Book ‘Em: How often do you write, and do you write using a strict routine?
Lee Gimenez: I try to write every day, at least 3 or 4 hours a day.
Book ‘Em: Five years from now, where do you see yourself as a writer?
Lee Gimenez: I enjoy writing very much. I couldn’t conceive of giving it up since it’s such an integral part of my life. I see myself writing more crime and mystery thrillers in the next five years, and I’m sure most of them will be J.T. Ryan thrillers. Besides my Ryan character, I also have another main character: she’s Rachel West, whose stand-alone book is Killing West. I’m thinking of doing more novels about her.
Book ‘Em: If you could offer one piece of advice to a novice writer, what would it be?
Lee Gimenez: Never give up. As a writer you get a lot of rejections, especially starting out. I had to write 87 query letters to land a publishing contract for my first book. But once that was successful, I found that finding other publishers was a lot easier.
Book ‘Em: What would you consider the best compliment a reader could give your book?
Lee Gimenez: That they pick up one f my books and start reading it and don’t stop until it’s done.
Book ‘Em: Provide an excerpt of your writing that you would like to share with our members.
Lee Gimenez: FBI Field Office, Atlanta, Georgia:
“How’s my favorite Assistant Director in Charge,” J.T. Ryan said with a grin, as he walked into Erin Welch’s corner office.
The brunette looked up from her laptop, then closed its lid. “How many ADICs do you know, Ryan?”
“Besides you?” he said as they shook hands. “None.”
“Then I guess that’s not much of a compliment.”
Ryan smiled. “Just trying to brighten your day.” He sat in one of the visitor chairs that fronted her desk.
A stern look crossed her face, then her features softened. “Do you ever stop joking around?”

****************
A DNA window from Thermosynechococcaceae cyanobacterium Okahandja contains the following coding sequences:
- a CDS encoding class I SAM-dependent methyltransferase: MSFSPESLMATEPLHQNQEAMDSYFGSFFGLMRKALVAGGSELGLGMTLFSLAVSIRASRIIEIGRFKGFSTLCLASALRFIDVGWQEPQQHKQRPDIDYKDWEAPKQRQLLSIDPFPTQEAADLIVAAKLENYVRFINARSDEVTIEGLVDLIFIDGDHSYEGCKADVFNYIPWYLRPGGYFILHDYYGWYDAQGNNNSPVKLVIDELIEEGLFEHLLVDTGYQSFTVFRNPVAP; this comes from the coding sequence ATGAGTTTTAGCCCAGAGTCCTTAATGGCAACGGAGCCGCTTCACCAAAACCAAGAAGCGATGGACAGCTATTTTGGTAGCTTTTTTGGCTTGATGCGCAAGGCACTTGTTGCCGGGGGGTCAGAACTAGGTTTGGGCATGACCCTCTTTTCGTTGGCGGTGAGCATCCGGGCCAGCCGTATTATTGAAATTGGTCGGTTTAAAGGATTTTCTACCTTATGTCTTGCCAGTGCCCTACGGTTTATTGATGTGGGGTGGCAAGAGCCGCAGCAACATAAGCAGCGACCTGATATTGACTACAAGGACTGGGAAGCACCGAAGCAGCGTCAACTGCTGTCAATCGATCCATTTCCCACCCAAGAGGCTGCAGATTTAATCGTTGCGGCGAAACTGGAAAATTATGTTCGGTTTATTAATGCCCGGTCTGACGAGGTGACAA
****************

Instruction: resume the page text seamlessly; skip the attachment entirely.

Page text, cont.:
“Only when someone is pointing a gun at me.”
Erin suppressed a grin. “All right, smart guy. As I told you on the phone, I’ve got another case for you.”
“Probably not, J.T. We got a tip from one of our informants about a possible money-laundering operation here in Atlanta. All of my agents are slammed with active cases, so I’m giving this to you.”
Ryan gave her a mock salute. “John Taylor Ryan, private investigator and FBI contractor, at your service.”
Erin reached into a desk drawer, pulled out a file folder and handed it to him.
He scanned the contents, which were sparse. “Not much here.”
“You’ve worked a lot of cases for me. You’re a good investigator. If there’s anything to the informant’s tip, you’ll find it.”
Ryan nodded. “My usual fee?”
“Good.” He stood.
“One more thing before you go,” she said. “Try not to shoot someone this time.”
Ryan grinned. “I only discharge my weapon in self-defense.”
Erin shook her head slowly. “I know your ‘Dirty Harry’ tactics.”
“Isn’t that why you hire me?” he replied. “Because I’m not afraid to kick ass and take names?”
She folded her arms in front of her, a serious expression on her face. “I hire you because you get results.”
“And here I thought you hired me because of my charm, wit, and good looks.”
Erin pointed to the door. “Don’t let it slam on your way out.”
“Yes, ma’am,” he said, turned, and left the office.